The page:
Academic journal article Arab Studies Quarterly

"Someone Will Come along and Write the Next Chapter"; the Importance of Alixa Naff for Arab American Studies

Academic journal article Arab Studies Quarterly

"Someone Will Come along and Write the Next Chapter"; the Importance of Alixa Naff for Arab American Studies

Article excerpt

Alixa Naff collected a massive body of information on the Arabic-speaking immigrants driven by a conviction that their stories deserved and needed to be roped into a coherent narrative. The hundreds of interviews she conducted over three decades beginning in the 1960s did not investigate every conceivable facet of the lives. Yet, her first-hand accounts and writings have become part of a stock background on early immigration for two generations of scholars. This short article illustrates how the breadth of information Alixa collected, combined with additional untapped archives-some of which can be hacked thanks to dozens of leads imbedded in Alixa's interviews-will correct the record on major aspects of Arab American life during the first five decades of living in the USA, and may help reshape our understanding of the present.

Armed with a Volkswagen Beetle and awareness of her own place in this country to be rooted in a deeper Arab narrative, she made her way to Michigan in the mid-1970s. Already positioned at the forefront of the scholarship on the Arab immigrants at the time, many of her contacts were members of the Organization of Arab Students and Association of Arab American University Graduates (AAUG). At the time, George Khouri, one of the original founders of the Arab Community Center for Economic and Social Services (ACCESS), helped her settle into his brother's house in Detroit.1 She knew, indeed, participated in the early scholarship on Arab Americans, and understood its genesis to include the need to explain an Arab point of view and a narrative of belonging, in the aftermath of the Arab defeat by Israel in 1967. This goal fell within the perimeters of the AAUG, which came to being as a result of that war. Alixa's peers were the scholars connected in varying degrees with the AAUG, including Ibrahim Abu Lughod, Michael Suleiman, Elaine Hagopian, Janice Terry, Edward Said, Barbara Aswad, Abdo Elkholy, and Hisham Sharabi. Among the many concerns of these scholars were finding a medium for their scholarship, as they contended with an open cultural hostility in the USA toward Arabs and Arab Americans in the aftermath of the 1967 Arab-Israeli conflict. In the process of attempting to explain Arab Americans, they created a basic body of scholarship on the early Arab immigrants' experiences, but they largely left out analysis of their political work and aspirations. Part of Alixa's importance is that she elected to pursue creating a reservoir of primary information that would serve an embryonic scholarship for years to come, that is, to complete the picture on the formative years of the Arab American saga. The scholarship produced by the above pioneers, as did Alixa's, paved the way for studies on the Arabic-speaking communities through the different perspectives of gender, ethnicity, family life, and, less so, literature. Alixa's legacy is unique because she went to pains to create a massive archive, so that she explained, "someone will come along and use it to write the next chapter"2 on the Syrian immigrants' long and varied experiences.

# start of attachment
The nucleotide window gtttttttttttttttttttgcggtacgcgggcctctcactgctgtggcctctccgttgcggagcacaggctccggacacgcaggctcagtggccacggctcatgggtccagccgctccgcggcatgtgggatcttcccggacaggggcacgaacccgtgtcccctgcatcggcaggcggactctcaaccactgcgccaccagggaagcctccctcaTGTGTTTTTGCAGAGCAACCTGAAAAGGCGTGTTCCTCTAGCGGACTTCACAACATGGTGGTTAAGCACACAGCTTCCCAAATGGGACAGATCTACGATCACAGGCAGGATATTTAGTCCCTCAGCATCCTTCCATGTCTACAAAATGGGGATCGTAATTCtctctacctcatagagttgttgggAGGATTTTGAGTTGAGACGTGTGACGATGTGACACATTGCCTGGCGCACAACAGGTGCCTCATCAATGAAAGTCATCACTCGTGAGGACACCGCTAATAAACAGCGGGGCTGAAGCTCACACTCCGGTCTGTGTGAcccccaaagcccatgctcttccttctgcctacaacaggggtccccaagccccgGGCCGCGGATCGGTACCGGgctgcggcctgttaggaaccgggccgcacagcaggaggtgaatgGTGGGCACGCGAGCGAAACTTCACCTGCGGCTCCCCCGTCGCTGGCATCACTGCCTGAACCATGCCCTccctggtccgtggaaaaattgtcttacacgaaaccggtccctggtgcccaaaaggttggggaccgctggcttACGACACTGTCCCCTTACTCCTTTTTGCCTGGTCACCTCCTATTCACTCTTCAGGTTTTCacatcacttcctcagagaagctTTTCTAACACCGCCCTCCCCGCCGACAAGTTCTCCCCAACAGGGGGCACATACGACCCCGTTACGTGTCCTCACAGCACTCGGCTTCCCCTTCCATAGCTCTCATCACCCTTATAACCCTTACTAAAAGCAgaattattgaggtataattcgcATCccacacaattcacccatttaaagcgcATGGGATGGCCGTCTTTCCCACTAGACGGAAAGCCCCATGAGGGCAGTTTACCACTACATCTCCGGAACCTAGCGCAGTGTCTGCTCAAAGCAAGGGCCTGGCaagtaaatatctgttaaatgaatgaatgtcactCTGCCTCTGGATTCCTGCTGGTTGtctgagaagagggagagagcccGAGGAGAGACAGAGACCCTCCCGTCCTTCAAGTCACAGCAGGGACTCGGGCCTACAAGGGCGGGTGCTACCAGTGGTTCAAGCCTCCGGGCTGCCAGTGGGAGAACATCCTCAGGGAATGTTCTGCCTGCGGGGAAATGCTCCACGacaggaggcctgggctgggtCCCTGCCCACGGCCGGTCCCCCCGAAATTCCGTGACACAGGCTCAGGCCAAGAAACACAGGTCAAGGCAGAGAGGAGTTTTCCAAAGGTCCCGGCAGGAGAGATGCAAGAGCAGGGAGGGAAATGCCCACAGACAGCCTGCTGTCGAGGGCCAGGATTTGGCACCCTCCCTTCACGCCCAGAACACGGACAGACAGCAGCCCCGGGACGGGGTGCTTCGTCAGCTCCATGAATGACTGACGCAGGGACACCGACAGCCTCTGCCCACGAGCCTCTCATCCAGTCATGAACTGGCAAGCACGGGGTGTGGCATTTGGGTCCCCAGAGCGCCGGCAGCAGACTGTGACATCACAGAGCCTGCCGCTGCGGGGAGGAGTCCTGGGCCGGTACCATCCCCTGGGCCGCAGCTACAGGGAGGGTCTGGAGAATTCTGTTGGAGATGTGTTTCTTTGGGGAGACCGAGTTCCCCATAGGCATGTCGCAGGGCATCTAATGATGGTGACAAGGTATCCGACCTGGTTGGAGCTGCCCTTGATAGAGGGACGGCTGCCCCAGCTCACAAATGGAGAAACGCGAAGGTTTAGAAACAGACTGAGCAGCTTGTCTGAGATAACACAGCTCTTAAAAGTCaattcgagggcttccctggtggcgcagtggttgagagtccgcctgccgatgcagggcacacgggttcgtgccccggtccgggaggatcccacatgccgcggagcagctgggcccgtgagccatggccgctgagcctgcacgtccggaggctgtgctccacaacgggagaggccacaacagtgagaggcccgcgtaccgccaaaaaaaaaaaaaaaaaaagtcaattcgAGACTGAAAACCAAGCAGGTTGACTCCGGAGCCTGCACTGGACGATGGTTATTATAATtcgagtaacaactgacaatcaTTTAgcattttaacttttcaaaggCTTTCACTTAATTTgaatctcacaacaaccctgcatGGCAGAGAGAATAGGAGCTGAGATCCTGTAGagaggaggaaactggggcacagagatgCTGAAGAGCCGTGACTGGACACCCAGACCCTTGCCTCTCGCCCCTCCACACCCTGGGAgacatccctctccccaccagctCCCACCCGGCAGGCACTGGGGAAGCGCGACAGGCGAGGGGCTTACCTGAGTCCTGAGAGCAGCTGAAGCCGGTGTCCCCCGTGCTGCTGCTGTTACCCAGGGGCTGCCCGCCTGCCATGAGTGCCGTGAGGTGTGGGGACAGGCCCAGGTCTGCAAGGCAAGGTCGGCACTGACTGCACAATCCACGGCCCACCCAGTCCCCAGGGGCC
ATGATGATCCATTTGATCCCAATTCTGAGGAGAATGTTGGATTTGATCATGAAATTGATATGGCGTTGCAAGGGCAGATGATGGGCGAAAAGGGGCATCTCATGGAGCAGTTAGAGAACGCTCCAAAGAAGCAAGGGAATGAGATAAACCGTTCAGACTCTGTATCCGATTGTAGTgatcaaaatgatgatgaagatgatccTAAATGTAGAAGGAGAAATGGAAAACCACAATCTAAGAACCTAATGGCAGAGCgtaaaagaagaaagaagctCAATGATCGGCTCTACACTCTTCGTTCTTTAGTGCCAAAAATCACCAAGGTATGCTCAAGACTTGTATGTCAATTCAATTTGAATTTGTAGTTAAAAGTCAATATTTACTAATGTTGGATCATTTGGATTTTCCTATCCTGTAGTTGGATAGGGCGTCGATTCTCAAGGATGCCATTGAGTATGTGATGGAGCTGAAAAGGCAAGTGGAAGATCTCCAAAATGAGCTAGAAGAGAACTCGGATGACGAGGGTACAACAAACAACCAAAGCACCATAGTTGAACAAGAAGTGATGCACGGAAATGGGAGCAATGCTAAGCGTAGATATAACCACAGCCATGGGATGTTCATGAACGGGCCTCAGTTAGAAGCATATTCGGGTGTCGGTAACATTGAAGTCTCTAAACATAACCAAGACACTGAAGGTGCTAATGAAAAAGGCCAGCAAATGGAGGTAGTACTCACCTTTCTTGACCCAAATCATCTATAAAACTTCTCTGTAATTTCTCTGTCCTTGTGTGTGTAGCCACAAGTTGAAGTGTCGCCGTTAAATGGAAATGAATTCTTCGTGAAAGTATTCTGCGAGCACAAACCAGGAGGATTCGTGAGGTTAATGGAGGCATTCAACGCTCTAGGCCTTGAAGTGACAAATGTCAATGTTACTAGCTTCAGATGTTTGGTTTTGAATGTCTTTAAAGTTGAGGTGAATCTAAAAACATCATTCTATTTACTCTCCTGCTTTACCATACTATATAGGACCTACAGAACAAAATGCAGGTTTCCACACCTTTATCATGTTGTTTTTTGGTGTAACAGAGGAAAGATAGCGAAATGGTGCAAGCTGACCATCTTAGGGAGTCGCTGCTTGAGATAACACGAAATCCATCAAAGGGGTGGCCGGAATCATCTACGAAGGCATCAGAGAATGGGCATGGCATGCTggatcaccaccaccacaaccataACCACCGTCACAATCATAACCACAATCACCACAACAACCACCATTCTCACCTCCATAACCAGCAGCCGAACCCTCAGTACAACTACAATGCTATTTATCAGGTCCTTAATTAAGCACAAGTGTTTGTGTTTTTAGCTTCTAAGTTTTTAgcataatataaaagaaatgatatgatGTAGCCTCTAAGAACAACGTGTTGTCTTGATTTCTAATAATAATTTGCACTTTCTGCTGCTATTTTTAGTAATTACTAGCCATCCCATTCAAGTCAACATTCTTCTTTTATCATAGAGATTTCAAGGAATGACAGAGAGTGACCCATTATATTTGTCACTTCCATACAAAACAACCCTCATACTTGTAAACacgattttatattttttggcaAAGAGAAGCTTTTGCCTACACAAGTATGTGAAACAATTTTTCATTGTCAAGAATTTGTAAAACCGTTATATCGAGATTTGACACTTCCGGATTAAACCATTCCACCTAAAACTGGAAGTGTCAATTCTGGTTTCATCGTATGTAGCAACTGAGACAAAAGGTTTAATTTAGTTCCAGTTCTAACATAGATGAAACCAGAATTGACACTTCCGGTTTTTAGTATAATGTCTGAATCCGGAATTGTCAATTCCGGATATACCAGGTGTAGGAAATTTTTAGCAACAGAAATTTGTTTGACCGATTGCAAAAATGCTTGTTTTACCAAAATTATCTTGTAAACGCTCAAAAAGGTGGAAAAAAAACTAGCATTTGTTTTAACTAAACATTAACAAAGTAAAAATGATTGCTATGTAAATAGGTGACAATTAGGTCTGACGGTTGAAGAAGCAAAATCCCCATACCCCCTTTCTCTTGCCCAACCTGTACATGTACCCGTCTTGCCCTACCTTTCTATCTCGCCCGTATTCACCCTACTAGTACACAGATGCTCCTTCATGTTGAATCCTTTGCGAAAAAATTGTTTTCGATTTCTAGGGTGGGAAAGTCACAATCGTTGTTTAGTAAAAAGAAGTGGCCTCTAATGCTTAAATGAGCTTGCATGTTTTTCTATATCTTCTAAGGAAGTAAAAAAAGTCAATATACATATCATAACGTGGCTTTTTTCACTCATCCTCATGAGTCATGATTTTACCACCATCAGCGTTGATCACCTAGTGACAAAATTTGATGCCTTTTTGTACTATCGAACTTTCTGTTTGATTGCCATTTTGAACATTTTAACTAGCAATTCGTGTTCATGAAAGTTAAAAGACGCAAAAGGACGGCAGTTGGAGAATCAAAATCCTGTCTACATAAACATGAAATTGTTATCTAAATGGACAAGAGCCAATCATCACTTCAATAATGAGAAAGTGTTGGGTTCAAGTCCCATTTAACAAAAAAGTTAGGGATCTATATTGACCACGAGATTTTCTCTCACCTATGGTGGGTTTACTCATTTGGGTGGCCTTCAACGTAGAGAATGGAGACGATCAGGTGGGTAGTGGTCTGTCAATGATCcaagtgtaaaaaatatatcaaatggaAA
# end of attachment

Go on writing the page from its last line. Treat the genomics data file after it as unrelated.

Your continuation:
Alixa's firm and uncompromising mentorship became evident in the first substantive conversation I had with her. During the annual meeting of the American Arab Anti-Discrimination Committee (ADC) in 1998, she chaired a panel in which I participated. My paper disclosed new information on the political activities of the early Syrian immigrants. The focus of my inquiry was political activities on behalf of Geographic Syria from 1925 to 1927 by immigrant pioneers in Southeast Michigan, in particular, Highland Park, where Alixa and her family lived in the early 1940s. Most of the audience, I recall, took with a grain of salt my conclusions that the early immigrants were in fact politically aware to the point of establishing the New Syria Party (NSP), a formal political organization with chapters across the Americas, and that they actively sought an independent Syria in the face of French and British colonialism. …

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